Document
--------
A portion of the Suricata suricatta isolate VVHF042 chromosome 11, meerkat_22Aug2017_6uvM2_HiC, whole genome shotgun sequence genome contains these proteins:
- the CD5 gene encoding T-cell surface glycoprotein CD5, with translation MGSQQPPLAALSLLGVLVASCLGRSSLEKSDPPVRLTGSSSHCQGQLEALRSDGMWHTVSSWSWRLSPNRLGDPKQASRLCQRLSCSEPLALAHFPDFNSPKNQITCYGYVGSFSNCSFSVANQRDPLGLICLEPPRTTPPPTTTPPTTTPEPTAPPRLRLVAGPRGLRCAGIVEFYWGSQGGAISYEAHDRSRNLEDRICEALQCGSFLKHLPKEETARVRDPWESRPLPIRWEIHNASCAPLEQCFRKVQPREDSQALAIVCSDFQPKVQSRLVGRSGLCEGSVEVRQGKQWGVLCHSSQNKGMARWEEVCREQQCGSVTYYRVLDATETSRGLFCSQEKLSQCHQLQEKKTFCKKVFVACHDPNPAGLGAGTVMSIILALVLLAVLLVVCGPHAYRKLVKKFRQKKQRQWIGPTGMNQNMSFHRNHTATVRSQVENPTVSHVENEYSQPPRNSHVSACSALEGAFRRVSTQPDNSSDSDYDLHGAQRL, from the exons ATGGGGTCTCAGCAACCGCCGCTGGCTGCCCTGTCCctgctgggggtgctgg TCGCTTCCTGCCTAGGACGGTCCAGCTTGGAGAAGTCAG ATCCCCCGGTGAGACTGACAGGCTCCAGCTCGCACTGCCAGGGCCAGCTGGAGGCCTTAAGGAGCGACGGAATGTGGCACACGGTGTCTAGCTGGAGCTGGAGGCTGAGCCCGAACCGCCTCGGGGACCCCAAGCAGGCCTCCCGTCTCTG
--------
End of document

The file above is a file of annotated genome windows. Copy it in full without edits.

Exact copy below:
A portion of the Suricata suricatta isolate VVHF042 chromosome 11, meerkat_22Aug2017_6uvM2_HiC, whole genome shotgun sequence genome contains these proteins:
- the CD5 gene encoding T-cell surface glycoprotein CD5, with translation MGSQQPPLAALSLLGVLVASCLGRSSLEKSDPPVRLTGSSSHCQGQLEALRSDGMWHTVSSWSWRLSPNRLGDPKQASRLCQRLSCSEPLALAHFPDFNSPKNQITCYGYVGSFSNCSFSVANQRDPLGLICLEPPRTTPPPTTTPPTTTPEPTAPPRLRLVAGPRGLRCAGIVEFYWGSQGGAISYEAHDRSRNLEDRICEALQCGSFLKHLPKEETARVRDPWESRPLPIRWEIHNASCAPLEQCFRKVQPREDSQALAIVCSDFQPKVQSRLVGRSGLCEGSVEVRQGKQWGVLCHSSQNKGMARWEEVCREQQCGSVTYYRVLDATETSRGLFCSQEKLSQCHQLQEKKTFCKKVFVACHDPNPAGLGAGTVMSIILALVLLAVLLVVCGPHAYRKLVKKFRQKKQRQWIGPTGMNQNMSFHRNHTATVRSQVENPTVSHVENEYSQPPRNSHVSACSALEGAFRRVSTQPDNSSDSDYDLHGAQRL, from the exons ATGGGGTCTCAGCAACCGCCGCTGGCTGCCCTGTCCctgctgggggtgctgg TCGCTTCCTGCCTAGGACGGTCCAGCTTGGAGAAGTCAG ATCCCCCGGTGAGACTGACAGGCTCCAGCTCGCACTGCCAGGGCCAGCTGGAGGCCTTAAGGAGCGACGGAATGTGGCACACGGTGTCTAGCTGGAGCTGGAGGCTGAGCCCGAACCGCCTCGGGGACCCCAAGCAGGCCTCCCGTCTCTG